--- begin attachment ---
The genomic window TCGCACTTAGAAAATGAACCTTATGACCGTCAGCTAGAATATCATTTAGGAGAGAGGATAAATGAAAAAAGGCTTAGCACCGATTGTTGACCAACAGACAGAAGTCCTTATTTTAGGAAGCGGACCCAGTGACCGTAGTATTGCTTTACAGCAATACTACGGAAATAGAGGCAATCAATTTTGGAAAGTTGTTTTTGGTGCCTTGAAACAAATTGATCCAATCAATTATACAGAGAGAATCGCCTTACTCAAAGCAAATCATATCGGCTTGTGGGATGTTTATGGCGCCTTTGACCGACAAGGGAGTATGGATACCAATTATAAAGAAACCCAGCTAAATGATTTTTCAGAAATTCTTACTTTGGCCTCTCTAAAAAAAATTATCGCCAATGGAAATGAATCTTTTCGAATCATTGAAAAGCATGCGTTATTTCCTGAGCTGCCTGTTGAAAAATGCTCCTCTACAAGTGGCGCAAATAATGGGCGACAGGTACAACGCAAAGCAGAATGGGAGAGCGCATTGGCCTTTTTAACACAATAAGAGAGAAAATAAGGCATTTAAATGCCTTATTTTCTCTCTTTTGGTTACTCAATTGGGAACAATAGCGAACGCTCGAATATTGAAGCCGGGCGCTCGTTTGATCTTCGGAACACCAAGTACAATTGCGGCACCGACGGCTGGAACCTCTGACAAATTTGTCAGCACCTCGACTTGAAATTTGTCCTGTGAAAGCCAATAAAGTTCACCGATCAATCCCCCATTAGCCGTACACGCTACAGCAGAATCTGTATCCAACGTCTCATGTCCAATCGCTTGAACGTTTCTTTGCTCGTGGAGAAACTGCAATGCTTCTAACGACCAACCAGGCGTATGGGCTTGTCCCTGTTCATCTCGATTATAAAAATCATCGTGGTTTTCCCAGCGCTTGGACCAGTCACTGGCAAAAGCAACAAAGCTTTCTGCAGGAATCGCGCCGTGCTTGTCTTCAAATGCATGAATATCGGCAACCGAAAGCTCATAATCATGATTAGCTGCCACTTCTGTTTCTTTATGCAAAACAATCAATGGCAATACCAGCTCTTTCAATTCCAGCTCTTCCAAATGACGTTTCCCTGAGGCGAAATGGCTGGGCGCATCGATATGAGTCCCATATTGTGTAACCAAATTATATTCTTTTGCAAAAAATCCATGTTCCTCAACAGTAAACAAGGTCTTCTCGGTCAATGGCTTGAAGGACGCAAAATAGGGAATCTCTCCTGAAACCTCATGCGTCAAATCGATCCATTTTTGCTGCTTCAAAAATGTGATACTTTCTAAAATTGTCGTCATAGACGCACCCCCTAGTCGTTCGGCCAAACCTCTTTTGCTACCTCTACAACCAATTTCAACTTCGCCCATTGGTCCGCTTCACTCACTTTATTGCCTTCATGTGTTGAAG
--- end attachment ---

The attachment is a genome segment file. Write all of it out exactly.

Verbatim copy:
The genomic window TCGCACTTAGAAAATGAACCTTATGACCGTCAGCTAGAATATCATTTAGGAGAGAGGATAAATGAAAAAAGGCTTAGCACCGATTGTTGACCAACAGACAGAAGTCCTTATTTTAGGAAGCGGACCCAGTGACCGTAGTATTGCTTTACAGCAATACTACGGAAATAGAGGCAATCAATTTTGGAAAGTTGTTTTTGGTGCCTTGAAACAAATTGATCCAATCAATTATACAGAGAGAATCGCCTTACTCAAAGCAAATCATATCGGCTTGTGGGATGTTTATGGCGCCTTTGACCGACAAGGGAGTATGGATACCAATTATAAAGAAACCCAGCTAAATGATTTTTCAGAAATTCTTACTTTGGCCTCTCTAAAAAAAATTATCGCCAATGGAAATGAATCTTTTCGAATCATTGAAAAGCATGCGTTATTTCCTGAGCTGCCTGTTGAAAAATGCTCCTCTACAAGTGGCGCAAATAATGGGCGACAGGTACAACGCAAAGCAGAATGGGAGAGCGCATTGGCCTTTTTAACACAATAAGAGAGAAAATAAGGCATTTAAATGCCTTATTTTCTCTCTTTTGGTTACTCAATTGGGAACAATAGCGAACGCTCGAATATTGAAGCCGGGCGCTCGTTTGATCTTCGGAACACCAAGTACAATTGCGGCACCGACGGCTGGAACCTCTGACAAATTTGTCAGCACCTCGACTTGAAATTTGTCCTGTGAAAGCCAATAAAGTTCACCGATCAATCCCCCATTAGCCGTACACGCTACAGCAGAATCTGTATCCAACGTCTCATGTCCAATCGCTTGAACGTTTCTTTGCTCGTGGAGAAACTGCAATGCTTCTAACGACCAACCAGGCGTATGGGCTTGTCCCTGTTCATCTCGATTATAAAAATCATCGTGGTTTTCCCAGCGCTTGGACCAGTCACTGGCAAAAGCAACAAAGCTTTCTGCAGGAATCGCGCCGTGCTTGTCTTCAAATGCATGAATATCGGCAACCGAAAGCTCATAATCATGATTAGCTGCCACTTCTGTTTCTTTATGCAAAACAATCAATGGCAATACCAGCTCTTTCAATTCCAGCTCTTCCAAATGACGTTTCCCTGAGGCGAAATGGCTGGGCGCATCGATATGAGTCCCATATTGTGTAACCAAATTATATTCTTTTGCAAAAAATCCATGTTCCTCAACAGTAAACAAGGTCTTCTCGGTCAATGGCTTGAAGGACGCAAAATAGGGAATCTCTCCTGAAACCTCATGCGTCAAATCGATCCATTTTTGCTGCTTCAAAAATGTGATACTTTCTAAAATTGTCGTCATAGACGCACCCCCTAGTCGTTCGGCCAAACCTCTTTTGCTACCTCTACAACCAATTTCAACTTCGCCCATTGGTCCGCTTCACTCACTTTATTGCCTTCATGTGTTGAAG